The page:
The New Jersey Appellate Division recently held that a third-party creditor cannot go after real estate owned jointly by spouses to satisfy a judgment that had been entered against one of the spouses.
In Jimenez v. Jimenez, Docket No. A-2495-16T1, the plaintiffs were seeking to enforce a judgment entered against the defendant by compelling the partition and sale of a parcel of real estate that was owned by the defendant and his wife. The defendant and his wife owned a thirty-acre tract of undeveloped land as tenants by the entirety, a form of joint property ownership available only to spouses.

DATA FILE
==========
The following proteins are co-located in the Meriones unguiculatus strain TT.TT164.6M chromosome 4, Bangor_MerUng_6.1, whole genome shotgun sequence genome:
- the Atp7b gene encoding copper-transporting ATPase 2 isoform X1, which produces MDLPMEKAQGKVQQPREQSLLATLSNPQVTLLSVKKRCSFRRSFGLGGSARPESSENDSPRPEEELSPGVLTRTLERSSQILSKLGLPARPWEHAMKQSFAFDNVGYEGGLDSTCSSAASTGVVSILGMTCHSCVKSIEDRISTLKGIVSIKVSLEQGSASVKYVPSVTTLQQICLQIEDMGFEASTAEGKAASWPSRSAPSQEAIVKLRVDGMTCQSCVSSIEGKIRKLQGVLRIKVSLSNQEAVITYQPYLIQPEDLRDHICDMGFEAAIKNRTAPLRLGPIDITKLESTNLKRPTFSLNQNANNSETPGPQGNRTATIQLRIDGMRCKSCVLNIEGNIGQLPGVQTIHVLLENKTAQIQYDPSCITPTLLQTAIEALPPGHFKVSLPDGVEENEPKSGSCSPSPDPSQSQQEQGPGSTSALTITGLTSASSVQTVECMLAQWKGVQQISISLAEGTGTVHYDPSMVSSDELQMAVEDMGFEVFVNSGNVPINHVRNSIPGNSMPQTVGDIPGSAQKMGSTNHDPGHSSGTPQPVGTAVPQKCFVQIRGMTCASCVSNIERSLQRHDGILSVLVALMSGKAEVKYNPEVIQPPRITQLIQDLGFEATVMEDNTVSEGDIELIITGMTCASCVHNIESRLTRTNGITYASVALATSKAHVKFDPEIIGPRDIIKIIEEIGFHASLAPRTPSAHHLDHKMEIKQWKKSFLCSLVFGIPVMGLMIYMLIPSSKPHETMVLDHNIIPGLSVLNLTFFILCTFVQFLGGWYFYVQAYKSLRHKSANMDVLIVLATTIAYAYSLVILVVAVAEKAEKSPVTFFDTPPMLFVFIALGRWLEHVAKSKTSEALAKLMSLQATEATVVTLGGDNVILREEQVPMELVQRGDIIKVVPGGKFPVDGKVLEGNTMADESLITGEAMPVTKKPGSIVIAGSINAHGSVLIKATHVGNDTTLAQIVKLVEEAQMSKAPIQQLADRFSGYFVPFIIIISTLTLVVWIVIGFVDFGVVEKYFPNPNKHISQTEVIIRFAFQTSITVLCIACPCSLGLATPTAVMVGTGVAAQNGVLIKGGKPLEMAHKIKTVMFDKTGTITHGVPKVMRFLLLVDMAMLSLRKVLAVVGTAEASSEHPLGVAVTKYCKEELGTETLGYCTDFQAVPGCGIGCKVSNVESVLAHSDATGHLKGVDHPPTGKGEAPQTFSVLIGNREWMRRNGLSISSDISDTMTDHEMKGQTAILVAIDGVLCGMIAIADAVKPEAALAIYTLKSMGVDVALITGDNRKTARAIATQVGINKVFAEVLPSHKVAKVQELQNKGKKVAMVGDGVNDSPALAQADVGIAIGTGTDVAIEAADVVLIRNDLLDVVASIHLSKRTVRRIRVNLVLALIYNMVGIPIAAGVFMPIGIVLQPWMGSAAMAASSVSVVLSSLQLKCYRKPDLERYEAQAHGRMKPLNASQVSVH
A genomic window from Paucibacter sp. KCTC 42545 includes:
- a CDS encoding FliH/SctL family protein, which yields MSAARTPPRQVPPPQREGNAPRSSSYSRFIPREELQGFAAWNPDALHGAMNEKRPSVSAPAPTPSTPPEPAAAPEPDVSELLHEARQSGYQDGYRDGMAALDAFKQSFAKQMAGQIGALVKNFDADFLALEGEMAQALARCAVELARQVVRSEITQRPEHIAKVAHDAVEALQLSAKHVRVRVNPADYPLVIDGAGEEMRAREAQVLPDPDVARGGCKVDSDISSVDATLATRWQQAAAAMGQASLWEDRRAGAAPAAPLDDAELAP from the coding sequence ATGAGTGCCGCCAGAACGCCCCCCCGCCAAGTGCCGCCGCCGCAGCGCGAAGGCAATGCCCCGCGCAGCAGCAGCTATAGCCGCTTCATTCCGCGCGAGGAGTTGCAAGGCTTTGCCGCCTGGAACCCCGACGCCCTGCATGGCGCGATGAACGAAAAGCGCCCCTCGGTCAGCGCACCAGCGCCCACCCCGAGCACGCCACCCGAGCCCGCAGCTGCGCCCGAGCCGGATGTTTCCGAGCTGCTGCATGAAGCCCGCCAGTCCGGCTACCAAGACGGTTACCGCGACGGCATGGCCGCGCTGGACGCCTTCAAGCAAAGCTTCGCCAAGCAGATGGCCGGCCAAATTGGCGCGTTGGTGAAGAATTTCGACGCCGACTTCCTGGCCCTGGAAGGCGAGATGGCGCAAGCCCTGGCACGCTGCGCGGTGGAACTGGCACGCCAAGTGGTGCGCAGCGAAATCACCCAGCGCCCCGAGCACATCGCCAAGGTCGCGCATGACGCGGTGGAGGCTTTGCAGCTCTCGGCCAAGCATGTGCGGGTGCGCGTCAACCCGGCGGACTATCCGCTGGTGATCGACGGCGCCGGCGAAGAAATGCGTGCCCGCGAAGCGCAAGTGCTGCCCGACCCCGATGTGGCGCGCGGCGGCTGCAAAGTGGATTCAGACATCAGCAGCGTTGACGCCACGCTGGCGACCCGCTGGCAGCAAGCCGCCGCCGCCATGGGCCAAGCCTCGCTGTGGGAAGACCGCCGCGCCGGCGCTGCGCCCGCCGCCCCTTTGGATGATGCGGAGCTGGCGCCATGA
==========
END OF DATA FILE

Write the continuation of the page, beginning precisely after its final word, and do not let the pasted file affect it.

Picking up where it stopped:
The court ruled in the defendant’s favor and stated that N.J.S.A. 46:3-17.4, a statute that went into effect on January 5, 1988, prohibited the partition and sale sought by the plaintiffs because the property in question is owned by the defendant and his wife as tenants by the entirety. The court explained that otherwise, a “free-wheeling spousen could detrimentally affect the other spouse’s interests in their co-owned property by amassing individual debt.
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